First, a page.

VDO MC1.0+ Review – April 24, 2008

vdomc10sThe first bike computers — mechanical devices measuring speed and distance — came out in the 1890s. Cyclists have always wanted to know how far, how fast, and now for some of us, how steep. The VDO MC1.0+ has an inclinometer, a unique feature on a bike computer.

I bought the MC1.0+ because my Specialized SpeedZone Pro, after five years and a repair, has seen better days. While looking for a bike computer with altitude gain and incline, I found there isn’t much choice. The VDO MC1.0+, $125 by mail, seemed like a winner.

I live in the hilly San Francisco Bay Area where an inclinometer settles bets on which hill is the steepest.

VDO and Specialized Lead the Way

Even though the SpeedZone Pro is no longer sold by Specialized, I include it here for comparison. I like its industrial design, features, and performance.

The wireless MC1.0+ has everything the Speed ZonePro had, except for a night light. It offers more data readouts than SpeedZone Pro, such as steepest and average gradient for a ride, cumulative elevation gain, and a navigator.

According to the MC1.0+ instructions, the Navigator is helpful for following road book instructions. Set it for each mile point and then out on the ride reset the Navigator back to zero once a mile point is reached.

Accuracy is relative. However, I measured my ride to work and it recorded 6.35 miles, exactly matching my SpeedZone Pro. I used the wheel rollout method to get the most accurate measurement. The MC1.0+ displays half miles per hour, rather than tenths, which has no effect on accuracy.

Buttons, buttons, buttons

Why are buttons such a problem for bike computer makers? Avocet, which has gone into hibernation, had the best buttons, among other great features that made them popular. Their buttons were in the right position — on top — and they had a reassuring snap when pressed.

The SpeedZone Pro had buttons on the side, but at least they stuck out from the body so they were accessible. The MC1.0+ buttons are buried on the side, requiring an awkward hand movement to press. I found myself wishing the raised portion of the casing over the buttons could be pushed down, which would be a natural movement. The top button feels mushy, as do the side buttons.

It’s a small point, but small points accumulate to become constant sources of irritation, like saddle sores. Take the area around the display for example. Its silver surface produces a blinding glare in the sun.

The display screen will not appeal to older riders who wear glasses.  On permanent display there’s: wheel setting, speed, altitude, temperature, gradient, trip distance. Average speed (above or below) shows as a small triangle just below the speed. That’s a lot of information to squeeze onto a small display.

I’ve read numerous complaints about the character size. It’s true for all but the altitude and speed. Why altitude takes up the most space mid-screen mystifies me. Why not distance? And why does the trip distance display as a dot-matrix font?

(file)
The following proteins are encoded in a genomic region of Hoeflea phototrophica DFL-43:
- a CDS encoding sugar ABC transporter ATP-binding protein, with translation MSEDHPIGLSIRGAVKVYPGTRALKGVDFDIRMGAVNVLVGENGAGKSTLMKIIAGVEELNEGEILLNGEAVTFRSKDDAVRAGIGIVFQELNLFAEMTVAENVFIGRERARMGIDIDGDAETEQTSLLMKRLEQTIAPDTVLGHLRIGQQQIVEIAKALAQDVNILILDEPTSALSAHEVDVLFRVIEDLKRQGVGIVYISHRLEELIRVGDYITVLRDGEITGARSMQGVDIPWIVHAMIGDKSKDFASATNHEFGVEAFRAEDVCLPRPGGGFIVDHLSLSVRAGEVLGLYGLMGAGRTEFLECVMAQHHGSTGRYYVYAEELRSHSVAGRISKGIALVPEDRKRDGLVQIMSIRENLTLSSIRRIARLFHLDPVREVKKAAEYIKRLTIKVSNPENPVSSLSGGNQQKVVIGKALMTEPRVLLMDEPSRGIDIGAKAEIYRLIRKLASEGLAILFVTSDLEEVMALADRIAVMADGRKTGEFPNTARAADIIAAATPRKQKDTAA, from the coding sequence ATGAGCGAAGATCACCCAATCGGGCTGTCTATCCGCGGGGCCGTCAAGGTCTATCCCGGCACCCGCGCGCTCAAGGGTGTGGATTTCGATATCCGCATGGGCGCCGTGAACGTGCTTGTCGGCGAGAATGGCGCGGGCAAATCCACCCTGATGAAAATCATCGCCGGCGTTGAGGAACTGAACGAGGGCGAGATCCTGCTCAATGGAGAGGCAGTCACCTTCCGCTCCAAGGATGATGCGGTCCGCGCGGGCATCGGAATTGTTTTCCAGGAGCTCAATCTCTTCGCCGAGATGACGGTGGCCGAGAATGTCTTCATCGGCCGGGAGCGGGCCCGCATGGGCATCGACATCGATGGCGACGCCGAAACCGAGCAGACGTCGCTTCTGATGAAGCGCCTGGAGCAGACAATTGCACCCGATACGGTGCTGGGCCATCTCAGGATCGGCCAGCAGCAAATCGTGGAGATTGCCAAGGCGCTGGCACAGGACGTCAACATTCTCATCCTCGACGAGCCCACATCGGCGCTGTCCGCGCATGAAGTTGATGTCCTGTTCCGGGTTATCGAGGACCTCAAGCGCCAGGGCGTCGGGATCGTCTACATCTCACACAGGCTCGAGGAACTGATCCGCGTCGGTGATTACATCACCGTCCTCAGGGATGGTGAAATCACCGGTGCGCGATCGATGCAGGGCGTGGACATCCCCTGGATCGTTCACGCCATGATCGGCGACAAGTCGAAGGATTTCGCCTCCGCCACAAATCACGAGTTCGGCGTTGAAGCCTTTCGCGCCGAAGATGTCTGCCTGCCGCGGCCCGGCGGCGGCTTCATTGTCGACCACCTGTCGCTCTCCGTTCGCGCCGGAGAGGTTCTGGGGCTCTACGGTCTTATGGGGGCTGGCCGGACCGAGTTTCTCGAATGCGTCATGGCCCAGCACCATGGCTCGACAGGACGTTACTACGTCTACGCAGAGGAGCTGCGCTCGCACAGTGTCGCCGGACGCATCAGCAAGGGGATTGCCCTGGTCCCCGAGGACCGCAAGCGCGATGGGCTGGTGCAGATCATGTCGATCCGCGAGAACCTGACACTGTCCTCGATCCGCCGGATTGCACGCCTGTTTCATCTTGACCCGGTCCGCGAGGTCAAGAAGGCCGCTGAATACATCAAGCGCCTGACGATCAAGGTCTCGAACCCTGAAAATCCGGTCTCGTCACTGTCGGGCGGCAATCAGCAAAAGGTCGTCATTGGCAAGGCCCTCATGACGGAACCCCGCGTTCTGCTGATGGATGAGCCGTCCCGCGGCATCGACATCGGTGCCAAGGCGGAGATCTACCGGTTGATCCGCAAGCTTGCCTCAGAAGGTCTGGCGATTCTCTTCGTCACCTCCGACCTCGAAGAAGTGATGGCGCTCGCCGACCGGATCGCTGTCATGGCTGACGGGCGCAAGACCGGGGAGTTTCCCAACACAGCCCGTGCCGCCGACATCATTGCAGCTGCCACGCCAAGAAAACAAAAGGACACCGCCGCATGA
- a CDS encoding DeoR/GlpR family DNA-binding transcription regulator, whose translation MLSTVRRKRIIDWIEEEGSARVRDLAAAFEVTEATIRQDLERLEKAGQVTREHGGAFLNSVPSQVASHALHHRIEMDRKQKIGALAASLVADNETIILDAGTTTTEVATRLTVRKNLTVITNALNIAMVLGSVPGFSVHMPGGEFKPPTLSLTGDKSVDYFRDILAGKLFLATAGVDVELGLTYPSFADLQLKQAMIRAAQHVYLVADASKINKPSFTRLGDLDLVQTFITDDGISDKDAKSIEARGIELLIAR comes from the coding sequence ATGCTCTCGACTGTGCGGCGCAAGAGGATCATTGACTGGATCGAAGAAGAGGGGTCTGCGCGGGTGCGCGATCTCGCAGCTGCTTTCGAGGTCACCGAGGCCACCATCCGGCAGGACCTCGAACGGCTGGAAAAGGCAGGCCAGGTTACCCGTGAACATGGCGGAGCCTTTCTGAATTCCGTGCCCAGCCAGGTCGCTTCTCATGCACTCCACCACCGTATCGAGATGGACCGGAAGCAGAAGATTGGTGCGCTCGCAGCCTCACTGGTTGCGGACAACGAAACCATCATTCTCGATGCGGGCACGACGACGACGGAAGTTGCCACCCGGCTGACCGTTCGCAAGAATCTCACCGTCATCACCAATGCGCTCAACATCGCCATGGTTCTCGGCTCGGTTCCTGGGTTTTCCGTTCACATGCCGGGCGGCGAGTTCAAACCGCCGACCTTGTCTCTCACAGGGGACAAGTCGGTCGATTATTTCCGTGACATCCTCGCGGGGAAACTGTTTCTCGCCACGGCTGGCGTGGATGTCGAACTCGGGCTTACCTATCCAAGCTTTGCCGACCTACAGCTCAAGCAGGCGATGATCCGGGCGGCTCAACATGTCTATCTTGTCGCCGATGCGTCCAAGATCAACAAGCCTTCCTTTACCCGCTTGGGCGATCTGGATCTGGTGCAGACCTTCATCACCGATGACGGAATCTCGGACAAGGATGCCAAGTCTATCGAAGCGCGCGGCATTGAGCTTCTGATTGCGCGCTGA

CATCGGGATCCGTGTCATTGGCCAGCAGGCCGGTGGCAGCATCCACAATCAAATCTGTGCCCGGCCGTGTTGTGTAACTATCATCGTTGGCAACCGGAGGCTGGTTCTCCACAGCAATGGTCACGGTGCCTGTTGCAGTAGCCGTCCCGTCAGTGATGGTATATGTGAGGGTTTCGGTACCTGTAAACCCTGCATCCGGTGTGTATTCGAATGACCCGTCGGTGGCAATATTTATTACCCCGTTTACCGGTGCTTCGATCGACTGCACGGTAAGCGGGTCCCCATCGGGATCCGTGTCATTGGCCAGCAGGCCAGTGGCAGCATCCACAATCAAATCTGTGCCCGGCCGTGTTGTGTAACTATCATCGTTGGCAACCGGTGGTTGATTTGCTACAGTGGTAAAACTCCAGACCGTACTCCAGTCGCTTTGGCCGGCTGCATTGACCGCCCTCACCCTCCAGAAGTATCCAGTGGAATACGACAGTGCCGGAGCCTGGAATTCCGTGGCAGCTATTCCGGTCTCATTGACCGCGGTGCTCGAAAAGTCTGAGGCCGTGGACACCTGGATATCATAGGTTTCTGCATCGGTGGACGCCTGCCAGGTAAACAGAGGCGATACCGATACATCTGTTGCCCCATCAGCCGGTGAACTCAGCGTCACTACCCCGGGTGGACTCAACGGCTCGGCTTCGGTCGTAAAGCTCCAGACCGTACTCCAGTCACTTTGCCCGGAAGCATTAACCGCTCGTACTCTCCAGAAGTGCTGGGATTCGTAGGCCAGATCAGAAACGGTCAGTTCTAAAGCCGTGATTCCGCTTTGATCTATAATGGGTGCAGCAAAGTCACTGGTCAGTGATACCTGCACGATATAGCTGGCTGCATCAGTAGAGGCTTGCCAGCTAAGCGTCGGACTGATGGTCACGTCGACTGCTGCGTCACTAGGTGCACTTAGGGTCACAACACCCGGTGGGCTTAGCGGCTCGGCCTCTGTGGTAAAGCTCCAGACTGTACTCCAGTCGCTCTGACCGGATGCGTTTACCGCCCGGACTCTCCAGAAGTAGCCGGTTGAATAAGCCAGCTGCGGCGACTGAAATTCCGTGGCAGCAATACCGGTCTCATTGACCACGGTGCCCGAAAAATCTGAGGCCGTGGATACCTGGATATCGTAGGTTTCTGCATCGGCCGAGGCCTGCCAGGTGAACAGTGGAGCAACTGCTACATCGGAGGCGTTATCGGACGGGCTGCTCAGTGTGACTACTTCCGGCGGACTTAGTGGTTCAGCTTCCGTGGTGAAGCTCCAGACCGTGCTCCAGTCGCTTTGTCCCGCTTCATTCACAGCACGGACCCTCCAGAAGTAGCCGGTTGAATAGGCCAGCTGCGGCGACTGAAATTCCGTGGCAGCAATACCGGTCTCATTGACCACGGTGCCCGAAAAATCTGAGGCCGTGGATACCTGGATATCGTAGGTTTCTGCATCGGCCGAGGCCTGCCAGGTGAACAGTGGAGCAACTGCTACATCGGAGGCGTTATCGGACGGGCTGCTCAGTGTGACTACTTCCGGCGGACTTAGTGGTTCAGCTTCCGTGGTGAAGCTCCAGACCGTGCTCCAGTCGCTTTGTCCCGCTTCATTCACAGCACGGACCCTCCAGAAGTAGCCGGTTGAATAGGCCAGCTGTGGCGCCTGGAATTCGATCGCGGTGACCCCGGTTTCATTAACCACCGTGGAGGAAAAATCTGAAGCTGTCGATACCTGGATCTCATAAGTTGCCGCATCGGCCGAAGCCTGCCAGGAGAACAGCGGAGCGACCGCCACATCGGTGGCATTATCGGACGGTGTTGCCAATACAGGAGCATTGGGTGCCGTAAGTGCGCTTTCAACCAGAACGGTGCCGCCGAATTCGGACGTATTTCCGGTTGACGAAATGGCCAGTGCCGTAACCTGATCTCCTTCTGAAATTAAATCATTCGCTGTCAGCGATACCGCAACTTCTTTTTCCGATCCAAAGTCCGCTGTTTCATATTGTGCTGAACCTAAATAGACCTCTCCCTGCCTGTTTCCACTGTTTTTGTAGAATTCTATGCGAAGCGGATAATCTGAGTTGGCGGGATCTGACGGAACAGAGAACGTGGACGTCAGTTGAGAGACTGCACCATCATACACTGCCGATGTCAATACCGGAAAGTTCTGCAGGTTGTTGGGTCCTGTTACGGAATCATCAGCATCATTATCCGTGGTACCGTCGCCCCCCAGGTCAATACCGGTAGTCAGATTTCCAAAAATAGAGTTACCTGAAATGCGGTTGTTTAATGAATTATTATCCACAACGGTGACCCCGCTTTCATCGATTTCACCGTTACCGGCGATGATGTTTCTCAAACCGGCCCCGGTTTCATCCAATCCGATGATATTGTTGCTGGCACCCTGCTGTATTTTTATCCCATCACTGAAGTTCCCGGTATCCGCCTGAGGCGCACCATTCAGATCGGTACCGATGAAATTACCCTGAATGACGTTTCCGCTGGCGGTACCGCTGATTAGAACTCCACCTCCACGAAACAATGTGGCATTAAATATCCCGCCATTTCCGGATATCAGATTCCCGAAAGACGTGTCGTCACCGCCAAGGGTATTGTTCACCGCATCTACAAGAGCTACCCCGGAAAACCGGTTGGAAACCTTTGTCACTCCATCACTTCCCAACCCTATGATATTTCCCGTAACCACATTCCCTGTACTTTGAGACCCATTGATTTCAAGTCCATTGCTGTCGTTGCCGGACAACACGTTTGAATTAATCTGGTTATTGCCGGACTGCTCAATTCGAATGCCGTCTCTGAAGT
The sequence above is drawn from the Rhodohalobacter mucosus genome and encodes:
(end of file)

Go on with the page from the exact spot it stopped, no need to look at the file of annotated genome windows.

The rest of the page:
One reason bike computers have all that information on one screen is because pressing buttons from setting to setting is not only annoying, it will wear out the button’s sprung-steel spring. It happened to my SpeedZone Pro. I never had a problem with the Avocet buttons failing.

I think cyclists, even those who track altitude, care about speed foremost, followed by distance, and then probably time of day. These should be the largest items on display.

I checked out the inclinometer on some steep grades, recording 21 percent on a hill that showed 20 percent on the SpeedZone Pro. Close enough.

VDO put some effort into the manual. It has six languages (English, German, Dutch, French, Spanish, Italian) and you don’t need a magnifying glass to read it, a failing of the SpeedZone Pro’s manual. However, there is some awkward grammar here and there and a few typos.

When it comes to packaging, who can forget the SpeedZone Pro’s black metal “lunch box?” The VDO cardboard package is industrial black and gray.

3 Responses to “VDO MC1.0+ Review – April 24, 2008”

  1. Ray Hosler Says:

    My battery inside the cyclometer died after 1 year 7 months. Not bad. It had more than 10,000 miles. There’s another battery inside the wheel pickup unit.

  2. Ray Hosler Says:

    Note that the VDO will accumulate miles when you’re stopped at a store, due to radio interference from other electronic devices. It’s annoying.

  3. Ray Hosler Says:

    I came across the U.S. sales rep for VDO at Interbike 2010. When I described the issue of the unit accumulating miles, he immediately recognized it as a circuit error and gave me a new one. On my recent ride to a store where the computer always accumulates miles, the new unit did not add miles. So, if you have a unit that adds miles, it is defective, as I always suspected.

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